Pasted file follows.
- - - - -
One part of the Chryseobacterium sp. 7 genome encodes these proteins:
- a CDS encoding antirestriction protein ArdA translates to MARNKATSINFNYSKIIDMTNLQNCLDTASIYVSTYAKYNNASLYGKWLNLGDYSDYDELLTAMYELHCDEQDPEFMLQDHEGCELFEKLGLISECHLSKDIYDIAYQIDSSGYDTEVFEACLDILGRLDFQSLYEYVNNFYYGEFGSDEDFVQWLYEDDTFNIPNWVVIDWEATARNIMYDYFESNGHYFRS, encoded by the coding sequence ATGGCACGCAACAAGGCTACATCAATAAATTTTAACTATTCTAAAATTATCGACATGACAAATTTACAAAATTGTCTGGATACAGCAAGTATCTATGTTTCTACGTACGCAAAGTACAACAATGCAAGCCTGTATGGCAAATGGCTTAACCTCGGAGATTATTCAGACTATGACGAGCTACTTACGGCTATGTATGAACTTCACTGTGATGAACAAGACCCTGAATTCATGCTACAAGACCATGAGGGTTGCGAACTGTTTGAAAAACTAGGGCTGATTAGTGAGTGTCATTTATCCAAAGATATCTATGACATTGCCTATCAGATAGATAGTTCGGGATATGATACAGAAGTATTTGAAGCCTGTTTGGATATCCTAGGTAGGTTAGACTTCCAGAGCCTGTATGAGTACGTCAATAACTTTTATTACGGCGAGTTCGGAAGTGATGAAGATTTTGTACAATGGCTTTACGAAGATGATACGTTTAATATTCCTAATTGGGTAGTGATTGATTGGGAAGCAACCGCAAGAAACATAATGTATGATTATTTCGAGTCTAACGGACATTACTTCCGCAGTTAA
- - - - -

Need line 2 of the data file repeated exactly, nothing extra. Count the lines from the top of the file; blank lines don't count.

- a CDS encoding antirestriction protein ArdA translates to MARNKATSINFNYSKIIDMTNLQNCLDTASIYVSTYAKYNNASLYGKWLNLGDYSDYDELLTAMYELHCDEQDPEFMLQDHEGCELFEKLGLISECHLSKDIYDIAYQIDSSGYDTEVFEACLDILGRLDFQSLYEYVNNFYYGEFGSDEDFVQWLYEDDTFNIPNWVVIDWEATARNIMYDYFESNGHYFRS, encoded by the coding sequence ATGGCACGCAACAAGGCTACATCAATAAATTTTAACTATTCTAAAATTATCGACATGACAAATTTACAAAATTGTCTGGATACAGCAAGTATCTATGTTTCTACGTACGCAAAGTACAACAATGCAAGCCTGTATGGCAAATGGCTTAACCTCGGAGATTATTCAGACTATGACGAGCTACTTACGGCTATGTATGAACTTCACTGTGATGAACAAGACCCTGAATTCATGCTACAAGACCATGAGGGTTGCGAACTGTTTGAAAAACTAGGGCTGATTAGTGAGTGTCATTTATCCAAAGATATCTATGACATTGCCTATCAGATAGATAGTTCGGGATATGATACAGAAGTATTTGAAGCCTGTTTGGATATCCTAGGTAGGTTAGACTTCCAGAGCCTGTATGAGTACGTCAATAACTTTTATTACGGCGAGTTCGGAAGTGATGAAGATTTTGTACAATGGCTTTACGAAGATGATACGTTTAATATTCCTAATTGGGTAGTGATTGATTGGGAAGCAACCGCAAGAAACATAATGTATGATTATTTCGAGTCTAACGGACATTACTTCCGCAGTTAA